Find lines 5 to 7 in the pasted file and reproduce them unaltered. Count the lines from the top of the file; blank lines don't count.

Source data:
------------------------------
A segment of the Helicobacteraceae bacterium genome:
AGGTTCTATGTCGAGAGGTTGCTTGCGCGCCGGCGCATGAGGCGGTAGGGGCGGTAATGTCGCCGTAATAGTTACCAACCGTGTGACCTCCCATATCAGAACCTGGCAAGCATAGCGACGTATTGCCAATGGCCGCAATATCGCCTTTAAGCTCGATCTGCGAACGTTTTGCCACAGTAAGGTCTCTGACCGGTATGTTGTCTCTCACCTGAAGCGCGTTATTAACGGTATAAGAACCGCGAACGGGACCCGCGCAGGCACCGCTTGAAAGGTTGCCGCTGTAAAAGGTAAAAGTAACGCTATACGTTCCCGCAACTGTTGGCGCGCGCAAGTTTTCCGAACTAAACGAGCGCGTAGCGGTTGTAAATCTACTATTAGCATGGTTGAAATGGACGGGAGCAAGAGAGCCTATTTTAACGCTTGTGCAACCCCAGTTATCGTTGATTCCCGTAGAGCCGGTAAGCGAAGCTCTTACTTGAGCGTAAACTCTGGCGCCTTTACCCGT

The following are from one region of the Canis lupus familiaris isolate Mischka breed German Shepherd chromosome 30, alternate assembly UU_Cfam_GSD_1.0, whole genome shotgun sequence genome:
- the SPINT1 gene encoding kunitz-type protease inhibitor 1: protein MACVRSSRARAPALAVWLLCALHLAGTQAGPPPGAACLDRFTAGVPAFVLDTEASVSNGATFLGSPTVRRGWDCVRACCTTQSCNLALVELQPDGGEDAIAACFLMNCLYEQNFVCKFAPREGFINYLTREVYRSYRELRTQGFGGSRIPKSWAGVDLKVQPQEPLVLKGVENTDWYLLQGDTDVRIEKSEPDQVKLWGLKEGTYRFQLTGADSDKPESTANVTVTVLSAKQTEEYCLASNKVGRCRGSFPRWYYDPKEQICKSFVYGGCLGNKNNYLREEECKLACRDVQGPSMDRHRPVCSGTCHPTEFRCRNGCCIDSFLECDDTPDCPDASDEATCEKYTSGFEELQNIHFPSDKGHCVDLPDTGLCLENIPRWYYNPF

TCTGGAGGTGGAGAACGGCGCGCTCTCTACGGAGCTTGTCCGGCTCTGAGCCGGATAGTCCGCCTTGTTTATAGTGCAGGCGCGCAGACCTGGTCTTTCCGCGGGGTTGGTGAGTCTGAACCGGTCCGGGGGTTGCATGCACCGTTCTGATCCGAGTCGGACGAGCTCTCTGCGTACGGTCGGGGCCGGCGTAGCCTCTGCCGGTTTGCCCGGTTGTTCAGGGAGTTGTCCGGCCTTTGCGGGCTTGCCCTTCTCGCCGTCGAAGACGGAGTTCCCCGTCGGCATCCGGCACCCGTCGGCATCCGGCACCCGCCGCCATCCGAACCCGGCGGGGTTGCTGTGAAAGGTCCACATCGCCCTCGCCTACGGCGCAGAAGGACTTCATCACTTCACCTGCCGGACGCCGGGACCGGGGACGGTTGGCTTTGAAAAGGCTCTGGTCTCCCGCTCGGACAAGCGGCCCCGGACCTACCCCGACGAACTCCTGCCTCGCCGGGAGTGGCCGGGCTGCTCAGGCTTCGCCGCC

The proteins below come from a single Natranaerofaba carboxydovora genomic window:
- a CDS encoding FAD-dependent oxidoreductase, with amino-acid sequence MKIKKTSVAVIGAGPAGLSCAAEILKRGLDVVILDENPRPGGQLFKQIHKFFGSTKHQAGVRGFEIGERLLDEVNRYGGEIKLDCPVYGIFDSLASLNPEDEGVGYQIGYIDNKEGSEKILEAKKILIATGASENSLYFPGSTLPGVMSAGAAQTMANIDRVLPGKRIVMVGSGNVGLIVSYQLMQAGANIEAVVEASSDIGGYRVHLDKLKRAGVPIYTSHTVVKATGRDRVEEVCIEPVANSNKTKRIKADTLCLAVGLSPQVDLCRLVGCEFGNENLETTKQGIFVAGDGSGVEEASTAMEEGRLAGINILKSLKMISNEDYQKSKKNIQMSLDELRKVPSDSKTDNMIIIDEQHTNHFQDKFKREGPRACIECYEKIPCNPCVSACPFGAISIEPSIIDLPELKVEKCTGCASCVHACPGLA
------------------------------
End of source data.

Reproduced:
TCTGGAGGTGGAGAACGGCGCGCTCTCTACGGAGCTTGTCCGGCTCTGAGCCGGATAGTCCGCCTTGTTTATAGTGCAGGCGCGCAGACCTGGTCTTTCCGCGGGGTTGGTGAGTCTGAACCGGTCCGGGGGTTGCATGCACCGTTCTGATCCGAGTCGGACGAGCTCTCTGCGTACGGTCGGGGCCGGCGTAGCCTCTGCCGGTTTGCCCGGTTGTTCAGGGAGTTGTCCGGCCTTTGCGGGCTTGCCCTTCTCGCCGTCGAAGACGGAGTTCCCCGTCGGCATCCGGCACCCGTCGGCATCCGGCACCCGCCGCCATCCGAACCCGGCGGGGTTGCTGTGAAAGGTCCACATCGCCCTCGCCTACGGCGCAGAAGGACTTCATCACTTCACCTGCCGGACGCCGGGACCGGGGACGGTTGGCTTTGAAAAGGCTCTGGTCTCCCGCTCGGACAAGCGGCCCCGGACCTACCCCGACGAACTCCTGCCTCGCCGGGAGTGGCCGGGCTGCTCAGGCTTCGCCGCC

The proteins below come from a single Natranaerofaba carboxydovora genomic window:
- a CDS encoding FAD-dependent oxidoreductase, with amino-acid sequence MKIKKTSVAVIGAGPAGLSCAAEILKRGLDVVILDENPRPGGQLFKQIHKFFGSTKHQAGVRGFEIGERLLDEVNRYGGEIKLDCPVYGIFDSLASLNPEDEGVGYQIGYIDNKEGSEKILEAKKILIATGASENSLYFPGSTLPGVMSAGAAQTMANIDRVLPGKRIVMVGSGNVGLIVSYQLMQAGANIEAVVEASSDIGGYRVHLDKLKRAGVPIYTSHTVVKATGRDRVEEVCIEPVANSNKTKRIKADTLCLAVGLSPQVDLCRLVGCEFGNENLETTKQGIFVAGDGSGVEEASTAMEEGRLAGINILKSLKMISNEDYQKSKKNIQMSLDELRKVPSDSKTDNMIIIDEQHTNHFQDKFKREGPRACIECYEKIPCNPCVSACPFGAISIEPSIIDLPELKVEKCTGCASCVHACPGLA